I had a conversation in the car this morning with the little lady that made my heart stop for a second. It isn’t uncommon to have moments where I stop and wonder how truthful I should really be with her. She’s an intuitive little soul so lying to her outright is out of the question. I have been struggling to find the words to just tell her that I think that the answer is complicated and if she wants to talk about it later we certainly can. That’s working for now.
She is the “child of the week” at school and this morning she wanted to bring a They Might Be Giants CD to share with her class. I hit play on the CD player to look for the TMBG CD and the first song that came through the speakers was one off the CD of an old friend of mine. The music started and Em immediately said “Oh, Mom. We haven’t seen Timmy in so long. I hope we can see him soon. I miss him.” I laughed. I don’t know why he made such an impression on her but he certainly did. Either that or she knew how important he is to me and picked up on that. (Em recently met another old and very dear friend of mine, Amanda, and she has taken to dropping Amanda’s name in conversation lately.) She asked me “Can we call Timmy, Mom?” I answered “Not right now, baby. It’s super early in the morning. But we will call him soon. I miss him, too.”
She thinks. “Did you love Timmy when you were a little girl, Mom?” Straight to the point, that’s my girl. “I did, Em.”
“So you loved Timmy and then Daddy and then Mike?” This was a good opportunity for me to gloss over a few facts. Like how I loved the first boy, and then Timmy, and then a boy that was unlike any other boy I’d ever love, and then a boy Timmy introduced me to, actually, and then a boy in college that traveled the globe and then a boy that became a man before my eyes and then I met Daddy. And then the lines between “in love” and “love” got really messy. So I opted to go with a simple “Yup.”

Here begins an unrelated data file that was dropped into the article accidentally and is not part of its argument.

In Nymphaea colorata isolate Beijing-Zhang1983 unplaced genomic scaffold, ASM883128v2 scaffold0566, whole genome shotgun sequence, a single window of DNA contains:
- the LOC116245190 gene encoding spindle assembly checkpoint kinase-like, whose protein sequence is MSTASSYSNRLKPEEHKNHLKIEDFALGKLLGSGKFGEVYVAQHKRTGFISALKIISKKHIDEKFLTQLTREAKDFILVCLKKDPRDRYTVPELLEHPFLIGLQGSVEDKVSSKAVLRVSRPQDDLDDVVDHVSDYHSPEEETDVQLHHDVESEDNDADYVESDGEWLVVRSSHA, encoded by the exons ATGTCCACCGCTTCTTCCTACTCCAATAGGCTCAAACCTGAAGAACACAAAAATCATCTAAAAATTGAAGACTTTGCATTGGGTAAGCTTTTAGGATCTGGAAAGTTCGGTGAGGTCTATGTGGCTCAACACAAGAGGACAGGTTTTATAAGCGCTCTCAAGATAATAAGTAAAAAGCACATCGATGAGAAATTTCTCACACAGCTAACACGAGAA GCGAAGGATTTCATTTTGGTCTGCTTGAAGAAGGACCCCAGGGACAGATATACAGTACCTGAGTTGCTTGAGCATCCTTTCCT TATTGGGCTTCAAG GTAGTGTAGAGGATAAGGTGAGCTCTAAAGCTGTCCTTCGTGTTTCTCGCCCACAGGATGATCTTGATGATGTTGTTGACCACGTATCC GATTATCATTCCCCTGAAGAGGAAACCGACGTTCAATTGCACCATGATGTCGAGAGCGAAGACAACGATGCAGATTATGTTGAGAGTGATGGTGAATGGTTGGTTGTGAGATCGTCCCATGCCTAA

“And now you are in love with Daddy and Mike?” I could feel my eyes get wet. “No, honey. I am in love with Mike. Daddy and I both love you very much and we will always be each other’s family.”
She sighs. “Oh, did you break Daddy’s heart?”
There are a million answers to that question. “No more-so than he broke mine.” “Yes.” “No.” “Who knows? He’d never tell me.”
I paused. “No, Emily. Daddy and I were very young when we met. Just like you were young when we met you.” She laughs. “So, Daddy and I lived together for a long time, and we grew up and we now we don’t live together anymore. Just like one day you will not live in my house anymore, but I will always love you. And I don’t live with Annie or DonDon, right, but I love them. And I certainly didn’t break their hearts.”
My answer was all over the place. And intended to distract her. But it was honest.
She thought. And as she opened her mouth to reply I thought oh please, can we just get to school, can this conversation be over?
“This is a good song, Mom. You know Timmy was alive in the twentieth century. This is a song about real life.”